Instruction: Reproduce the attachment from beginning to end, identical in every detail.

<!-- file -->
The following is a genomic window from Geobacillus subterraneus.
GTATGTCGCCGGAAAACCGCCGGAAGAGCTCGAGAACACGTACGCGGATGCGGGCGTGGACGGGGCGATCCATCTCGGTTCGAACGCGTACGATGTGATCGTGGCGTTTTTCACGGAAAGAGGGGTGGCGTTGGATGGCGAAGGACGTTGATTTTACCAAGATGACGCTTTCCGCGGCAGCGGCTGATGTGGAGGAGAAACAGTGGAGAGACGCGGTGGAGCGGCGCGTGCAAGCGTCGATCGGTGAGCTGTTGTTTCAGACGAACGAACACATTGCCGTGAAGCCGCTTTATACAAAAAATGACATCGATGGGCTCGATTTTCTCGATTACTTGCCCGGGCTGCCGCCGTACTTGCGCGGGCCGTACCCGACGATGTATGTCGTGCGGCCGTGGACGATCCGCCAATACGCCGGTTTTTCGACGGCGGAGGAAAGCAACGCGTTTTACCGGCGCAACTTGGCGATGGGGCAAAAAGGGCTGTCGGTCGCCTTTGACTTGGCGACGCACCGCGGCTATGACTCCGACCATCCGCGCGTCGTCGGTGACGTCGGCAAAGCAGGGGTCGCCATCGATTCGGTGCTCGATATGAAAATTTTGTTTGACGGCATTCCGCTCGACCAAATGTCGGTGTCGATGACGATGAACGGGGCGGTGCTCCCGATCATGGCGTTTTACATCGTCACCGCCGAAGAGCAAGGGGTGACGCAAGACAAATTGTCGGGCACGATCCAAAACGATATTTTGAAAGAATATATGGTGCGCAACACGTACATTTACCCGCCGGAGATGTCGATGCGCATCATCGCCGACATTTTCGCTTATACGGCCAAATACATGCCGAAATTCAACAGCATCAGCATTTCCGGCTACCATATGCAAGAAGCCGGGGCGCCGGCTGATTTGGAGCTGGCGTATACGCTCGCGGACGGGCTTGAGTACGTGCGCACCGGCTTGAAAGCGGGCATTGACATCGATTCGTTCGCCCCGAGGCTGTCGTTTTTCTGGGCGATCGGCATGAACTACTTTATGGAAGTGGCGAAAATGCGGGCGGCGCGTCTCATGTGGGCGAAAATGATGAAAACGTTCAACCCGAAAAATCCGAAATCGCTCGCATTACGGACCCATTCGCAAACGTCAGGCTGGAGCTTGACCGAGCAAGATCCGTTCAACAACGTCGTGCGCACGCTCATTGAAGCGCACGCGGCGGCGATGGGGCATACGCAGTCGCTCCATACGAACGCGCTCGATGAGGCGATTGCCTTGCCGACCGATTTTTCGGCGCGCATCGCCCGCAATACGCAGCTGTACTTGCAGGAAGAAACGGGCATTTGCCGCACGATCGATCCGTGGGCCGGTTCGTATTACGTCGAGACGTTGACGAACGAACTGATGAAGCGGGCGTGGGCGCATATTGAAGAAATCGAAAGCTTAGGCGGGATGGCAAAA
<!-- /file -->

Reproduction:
The following is a genomic window from Geobacillus subterraneus.
GTATGTCGCCGGAAAACCGCCGGAAGAGCTCGAGAACACGTACGCGGATGCGGGCGTGGACGGGGCGATCCATCTCGGTTCGAACGCGTACGATGTGATCGTGGCGTTTTTCACGGAAAGAGGGGTGGCGTTGGATGGCGAAGGACGTTGATTTTACCAAGATGACGCTTTCCGCGGCAGCGGCTGATGTGGAGGAGAAACAGTGGAGAGACGCGGTGGAGCGGCGCGTGCAAGCGTCGATCGGTGAGCTGTTGTTTCAGACGAACGAACACATTGCCGTGAAGCCGCTTTATACAAAAAATGACATCGATGGGCTCGATTTTCTCGATTACTTGCCCGGGCTGCCGCCGTACTTGCGCGGGCCGTACCCGACGATGTATGTCGTGCGGCCGTGGACGATCCGCCAATACGCCGGTTTTTCGACGGCGGAGGAAAGCAACGCGTTTTACCGGCGCAACTTGGCGATGGGGCAAAAAGGGCTGTCGGTCGCCTTTGACTTGGCGACGCACCGCGGCTATGACTCCGACCATCCGCGCGTCGTCGGTGACGTCGGCAAAGCAGGGGTCGCCATCGATTCGGTGCTCGATATGAAAATTTTGTTTGACGGCATTCCGCTCGACCAAATGTCGGTGTCGATGACGATGAACGGGGCGGTGCTCCCGATCATGGCGTTTTACATCGTCACCGCCGAAGAGCAAGGGGTGACGCAAGACAAATTGTCGGGCACGATCCAAAACGATATTTTGAAAGAATATATGGTGCGCAACACGTACATTTACCCGCCGGAGATGTCGATGCGCATCATCGCCGACATTTTCGCTTATACGGCCAAATACATGCCGAAATTCAACAGCATCAGCATTTCCGGCTACCATATGCAAGAAGCCGGGGCGCCGGCTGATTTGGAGCTGGCGTATACGCTCGCGGACGGGCTTGAGTACGTGCGCACCGGCTTGAAAGCGGGCATTGACATCGATTCGTTCGCCCCGAGGCTGTCGTTTTTCTGGGCGATCGGCATGAACTACTTTATGGAAGTGGCGAAAATGCGGGCGGCGCGTCTCATGTGGGCGAAAATGATGAAAACGTTCAACCCGAAAAATCCGAAATCGCTCGCATTACGGACCCATTCGCAAACGTCAGGCTGGAGCTTGACCGAGCAAGATCCGTTCAACAACGTCGTGCGCACGCTCATTGAAGCGCACGCGGCGGCGATGGGGCATACGCAGTCGCTCCATACGAACGCGCTCGATGAGGCGATTGCCTTGCCGACCGATTTTTCGGCGCGCATCGCCCGCAATACGCAGCTGTACTTGCAGGAAGAAACGGGCATTTGCCGCACGATCGATCCGTGGGCCGGTTCGTATTACGTCGAGACGTTGACGAACGAACTGATGAAGCGGGCGTGGGCGCATATTGAAGAAATCGAAAGCTTAGGCGGGATGGCAAAA